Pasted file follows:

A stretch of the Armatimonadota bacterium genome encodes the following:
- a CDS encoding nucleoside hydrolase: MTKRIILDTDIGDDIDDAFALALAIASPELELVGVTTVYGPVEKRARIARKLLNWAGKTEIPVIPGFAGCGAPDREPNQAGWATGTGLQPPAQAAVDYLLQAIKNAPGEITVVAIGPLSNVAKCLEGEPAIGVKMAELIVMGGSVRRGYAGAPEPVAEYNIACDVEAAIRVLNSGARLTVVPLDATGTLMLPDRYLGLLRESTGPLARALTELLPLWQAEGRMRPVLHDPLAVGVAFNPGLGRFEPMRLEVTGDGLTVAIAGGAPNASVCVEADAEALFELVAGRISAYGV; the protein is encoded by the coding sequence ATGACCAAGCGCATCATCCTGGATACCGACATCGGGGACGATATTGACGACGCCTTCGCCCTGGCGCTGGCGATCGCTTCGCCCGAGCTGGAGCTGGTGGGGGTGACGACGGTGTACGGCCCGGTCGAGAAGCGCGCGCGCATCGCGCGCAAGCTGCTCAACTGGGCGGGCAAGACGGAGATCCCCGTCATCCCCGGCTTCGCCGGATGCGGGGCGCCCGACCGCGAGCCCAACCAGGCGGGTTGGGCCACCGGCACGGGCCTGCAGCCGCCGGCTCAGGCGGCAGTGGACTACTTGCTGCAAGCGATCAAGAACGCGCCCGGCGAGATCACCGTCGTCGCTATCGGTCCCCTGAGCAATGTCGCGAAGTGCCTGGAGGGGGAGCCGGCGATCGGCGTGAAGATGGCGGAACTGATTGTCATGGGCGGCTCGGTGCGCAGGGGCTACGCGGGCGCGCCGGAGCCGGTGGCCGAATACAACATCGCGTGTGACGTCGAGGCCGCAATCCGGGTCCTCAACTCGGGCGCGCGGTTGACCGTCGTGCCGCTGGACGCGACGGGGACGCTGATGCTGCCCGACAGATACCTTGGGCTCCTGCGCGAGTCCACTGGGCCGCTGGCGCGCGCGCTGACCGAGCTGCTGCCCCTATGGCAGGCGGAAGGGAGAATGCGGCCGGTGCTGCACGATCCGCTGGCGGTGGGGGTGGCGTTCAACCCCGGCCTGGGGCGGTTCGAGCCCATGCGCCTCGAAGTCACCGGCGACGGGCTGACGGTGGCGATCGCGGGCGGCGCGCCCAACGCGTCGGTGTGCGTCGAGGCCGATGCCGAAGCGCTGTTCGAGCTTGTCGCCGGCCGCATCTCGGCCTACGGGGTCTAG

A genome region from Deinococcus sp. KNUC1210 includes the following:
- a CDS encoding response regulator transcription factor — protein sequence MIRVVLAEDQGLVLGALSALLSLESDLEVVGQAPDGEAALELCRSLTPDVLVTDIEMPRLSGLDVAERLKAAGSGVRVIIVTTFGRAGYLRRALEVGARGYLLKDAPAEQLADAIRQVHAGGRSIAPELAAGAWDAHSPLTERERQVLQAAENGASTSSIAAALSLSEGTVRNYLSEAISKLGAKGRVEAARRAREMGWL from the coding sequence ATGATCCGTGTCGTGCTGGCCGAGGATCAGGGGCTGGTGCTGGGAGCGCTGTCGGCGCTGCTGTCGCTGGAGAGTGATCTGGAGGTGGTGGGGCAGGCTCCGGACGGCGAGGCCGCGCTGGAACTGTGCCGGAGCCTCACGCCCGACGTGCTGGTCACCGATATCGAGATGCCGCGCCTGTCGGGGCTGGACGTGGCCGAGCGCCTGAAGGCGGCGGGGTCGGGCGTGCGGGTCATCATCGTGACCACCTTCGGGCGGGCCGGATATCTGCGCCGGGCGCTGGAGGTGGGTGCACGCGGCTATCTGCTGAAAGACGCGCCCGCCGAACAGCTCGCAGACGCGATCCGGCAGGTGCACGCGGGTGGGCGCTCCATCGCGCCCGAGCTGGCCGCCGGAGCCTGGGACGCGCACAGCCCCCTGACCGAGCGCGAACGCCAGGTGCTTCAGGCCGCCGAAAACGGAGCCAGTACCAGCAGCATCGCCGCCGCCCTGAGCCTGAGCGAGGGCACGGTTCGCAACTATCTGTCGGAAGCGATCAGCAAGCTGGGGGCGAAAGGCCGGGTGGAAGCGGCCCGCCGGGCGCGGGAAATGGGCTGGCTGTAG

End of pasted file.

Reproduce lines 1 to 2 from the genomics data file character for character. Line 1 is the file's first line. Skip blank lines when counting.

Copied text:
A stretch of the Armatimonadota bacterium genome encodes the following:
- a CDS encoding nucleoside hydrolase: MTKRIILDTDIGDDIDDAFALALAIASPELELVGVTTVYGPVEKRARIARKLLNWAGKTEIPVIPGFAGCGAPDREPNQAGWATGTGLQPPAQAAVDYLLQAIKNAPGEITVVAIGPLSNVAKCLEGEPAIGVKMAELIVMGGSVRRGYAGAPEPVAEYNIACDVEAAIRVLNSGARLTVVPLDATGTLMLPDRYLGLLRESTGPLARALTELLPLWQAEGRMRPVLHDPLAVGVAFNPGLGRFEPMRLEVTGDGLTVAIAGGAPNASVCVEADAEALFELVAGRISAYGV; the protein is encoded by the coding sequence ATGACCAAGCGCATCATCCTGGATACCGACATCGGGGACGATATTGACGACGCCTTCGCCCTGGCGCTGGCGATCGCTTCGCCCGAGCTGGAGCTGGTGGGGGTGACGACGGTGTACGGCCCGGTCGAGAAGCGCGCGCGCATCGCGCGCAAGCTGCTCAACTGGGCGGGCAAGACGGAGATCCCCGTCATCCCCGGCTTCGCCGGATGCGGGGCGCCCGACCGCGAGCCCAACCAGGCGGGTTGGGCCACCGGCACGGGCCTGCAGCCGCCGGCTCAGGCGGCAGTGGACTACTTGCTGCAAGCGATCAAGAACGCGCCCGGCGAGATCACCGTCGTCGCTATCGGTCCCCTGAGCAATGTCGCGAAGTGCCTGGAGGGGGAGCCGGCGATCGGCGTGAAGATGGCGGAACTGATTGTCATGGGCGGCTCGGTGCGCAGGGGCTACGCGGGCGCGCCGGAGCCGGTGGCCGAATACAACATCGCGTGTGACGTCGAGGCCGCAATCCGGGTCCTCAACTCGGGCGCGCGGTTGACCGTCGTGCCGCTGGACGCGACGGGGACGCTGATGCTGCCCGACAGATACCTTGGGCTCCTGCGCGAGTCCACTGGGCCGCTGGCGCGCGCGCTGACCGAGCTGCTGCCCCTATGGCAGGCGGAAGGGAGAATGCGGCCGGTGCTGCACGATCCGCTGGCGGTGGGGGTGGCGTTCAACCCCGGCCTGGGGCGGTTCGAGCCCATGCGCCTCGAAGTCACCGGCGACGGGCTGACGGTGGCGATCGCGGGCGGCGCGCCCAACGCGTCGGTGTGCGTCGAGGCCGATGCCGAAGCGCTGTTCGAGCTTGTCGCCGGCCGCATCTCGGCCTACGGGGTCTAG